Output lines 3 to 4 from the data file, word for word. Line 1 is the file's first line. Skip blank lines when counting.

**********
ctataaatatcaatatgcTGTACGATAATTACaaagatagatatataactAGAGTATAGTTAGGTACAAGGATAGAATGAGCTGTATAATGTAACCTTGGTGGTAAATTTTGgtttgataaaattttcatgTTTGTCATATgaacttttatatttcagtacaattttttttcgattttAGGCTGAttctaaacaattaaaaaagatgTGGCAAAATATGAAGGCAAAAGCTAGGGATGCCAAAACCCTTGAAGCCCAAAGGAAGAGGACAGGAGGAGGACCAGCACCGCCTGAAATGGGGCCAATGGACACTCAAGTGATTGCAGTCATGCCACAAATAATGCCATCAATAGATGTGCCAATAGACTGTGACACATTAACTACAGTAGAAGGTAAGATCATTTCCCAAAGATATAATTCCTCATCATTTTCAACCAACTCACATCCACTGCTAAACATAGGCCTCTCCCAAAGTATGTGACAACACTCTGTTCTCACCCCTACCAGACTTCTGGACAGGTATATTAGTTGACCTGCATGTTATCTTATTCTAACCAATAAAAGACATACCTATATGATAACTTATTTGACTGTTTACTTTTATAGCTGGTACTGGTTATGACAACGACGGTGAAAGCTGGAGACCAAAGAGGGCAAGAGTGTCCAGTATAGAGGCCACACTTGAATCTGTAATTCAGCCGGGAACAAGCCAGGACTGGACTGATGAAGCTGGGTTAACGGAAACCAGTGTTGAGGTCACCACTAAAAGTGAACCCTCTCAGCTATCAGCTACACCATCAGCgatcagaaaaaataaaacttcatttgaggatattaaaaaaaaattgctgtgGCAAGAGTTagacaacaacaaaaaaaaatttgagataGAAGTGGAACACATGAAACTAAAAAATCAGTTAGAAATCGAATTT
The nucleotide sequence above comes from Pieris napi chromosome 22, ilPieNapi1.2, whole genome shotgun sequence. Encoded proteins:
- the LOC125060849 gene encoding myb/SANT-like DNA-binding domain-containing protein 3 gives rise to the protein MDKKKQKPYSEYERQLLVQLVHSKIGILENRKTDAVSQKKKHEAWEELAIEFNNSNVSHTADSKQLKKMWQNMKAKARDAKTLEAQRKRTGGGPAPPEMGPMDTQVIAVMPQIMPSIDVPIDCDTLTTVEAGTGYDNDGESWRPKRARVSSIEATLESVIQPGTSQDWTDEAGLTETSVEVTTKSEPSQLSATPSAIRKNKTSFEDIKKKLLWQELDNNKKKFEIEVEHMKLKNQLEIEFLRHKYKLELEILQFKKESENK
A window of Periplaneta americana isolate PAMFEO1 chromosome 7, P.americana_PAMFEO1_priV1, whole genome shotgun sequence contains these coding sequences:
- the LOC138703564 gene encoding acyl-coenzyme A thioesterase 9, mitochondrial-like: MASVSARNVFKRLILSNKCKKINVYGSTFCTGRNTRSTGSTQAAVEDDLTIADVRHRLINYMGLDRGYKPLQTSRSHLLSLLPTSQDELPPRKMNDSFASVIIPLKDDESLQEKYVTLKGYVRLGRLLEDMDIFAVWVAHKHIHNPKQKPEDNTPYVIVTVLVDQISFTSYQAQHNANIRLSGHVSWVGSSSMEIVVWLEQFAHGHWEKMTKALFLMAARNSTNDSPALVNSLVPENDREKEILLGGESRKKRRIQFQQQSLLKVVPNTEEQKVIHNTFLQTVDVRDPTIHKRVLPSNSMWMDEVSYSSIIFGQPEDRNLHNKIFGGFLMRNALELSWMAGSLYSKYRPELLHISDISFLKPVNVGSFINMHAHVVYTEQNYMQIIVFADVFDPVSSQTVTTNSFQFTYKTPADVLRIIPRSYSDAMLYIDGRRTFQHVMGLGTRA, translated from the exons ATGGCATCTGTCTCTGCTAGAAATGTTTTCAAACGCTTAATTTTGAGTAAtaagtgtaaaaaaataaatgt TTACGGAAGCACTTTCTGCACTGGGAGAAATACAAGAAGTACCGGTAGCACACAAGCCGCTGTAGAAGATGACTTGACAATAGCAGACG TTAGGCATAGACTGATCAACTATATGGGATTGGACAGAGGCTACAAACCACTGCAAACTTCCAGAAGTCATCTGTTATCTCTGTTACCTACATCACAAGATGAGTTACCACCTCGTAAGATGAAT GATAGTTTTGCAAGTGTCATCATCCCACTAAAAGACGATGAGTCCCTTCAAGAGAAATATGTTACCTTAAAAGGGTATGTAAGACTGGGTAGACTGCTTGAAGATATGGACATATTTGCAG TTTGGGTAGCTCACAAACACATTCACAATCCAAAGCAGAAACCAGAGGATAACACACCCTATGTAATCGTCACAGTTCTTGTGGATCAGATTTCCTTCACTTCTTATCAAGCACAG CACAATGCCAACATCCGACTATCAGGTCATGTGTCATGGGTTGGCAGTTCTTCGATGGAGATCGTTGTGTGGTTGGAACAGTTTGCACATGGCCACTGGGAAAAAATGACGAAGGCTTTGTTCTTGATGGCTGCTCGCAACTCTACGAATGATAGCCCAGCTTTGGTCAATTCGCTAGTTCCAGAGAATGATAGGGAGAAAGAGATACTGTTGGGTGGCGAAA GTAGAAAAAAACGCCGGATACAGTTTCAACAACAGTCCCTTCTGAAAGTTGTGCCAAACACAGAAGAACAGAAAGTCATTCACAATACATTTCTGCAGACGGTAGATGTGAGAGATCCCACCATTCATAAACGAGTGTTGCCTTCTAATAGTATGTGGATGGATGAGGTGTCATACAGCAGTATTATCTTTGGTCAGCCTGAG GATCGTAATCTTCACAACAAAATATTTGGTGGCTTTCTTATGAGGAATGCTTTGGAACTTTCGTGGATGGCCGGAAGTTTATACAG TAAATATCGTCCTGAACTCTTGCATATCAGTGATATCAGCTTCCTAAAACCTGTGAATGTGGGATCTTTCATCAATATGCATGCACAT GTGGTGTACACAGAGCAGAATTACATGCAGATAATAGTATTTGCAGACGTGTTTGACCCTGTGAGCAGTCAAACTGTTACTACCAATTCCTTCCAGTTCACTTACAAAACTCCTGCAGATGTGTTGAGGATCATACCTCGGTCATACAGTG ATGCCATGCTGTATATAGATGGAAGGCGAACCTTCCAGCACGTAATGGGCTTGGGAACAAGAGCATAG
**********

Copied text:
- the LOC125060849 gene encoding myb/SANT-like DNA-binding domain-containing protein 3 gives rise to the protein MDKKKQKPYSEYERQLLVQLVHSKIGILENRKTDAVSQKKKHEAWEELAIEFNNSNVSHTADSKQLKKMWQNMKAKARDAKTLEAQRKRTGGGPAPPEMGPMDTQVIAVMPQIMPSIDVPIDCDTLTTVEAGTGYDNDGESWRPKRARVSSIEATLESVIQPGTSQDWTDEAGLTETSVEVTTKSEPSQLSATPSAIRKNKTSFEDIKKKLLWQELDNNKKKFEIEVEHMKLKNQLEIEFLRHKYKLELEILQFKKESENK
A window of Periplaneta americana isolate PAMFEO1 chromosome 7, P.americana_PAMFEO1_priV1, whole genome shotgun sequence contains these coding sequences: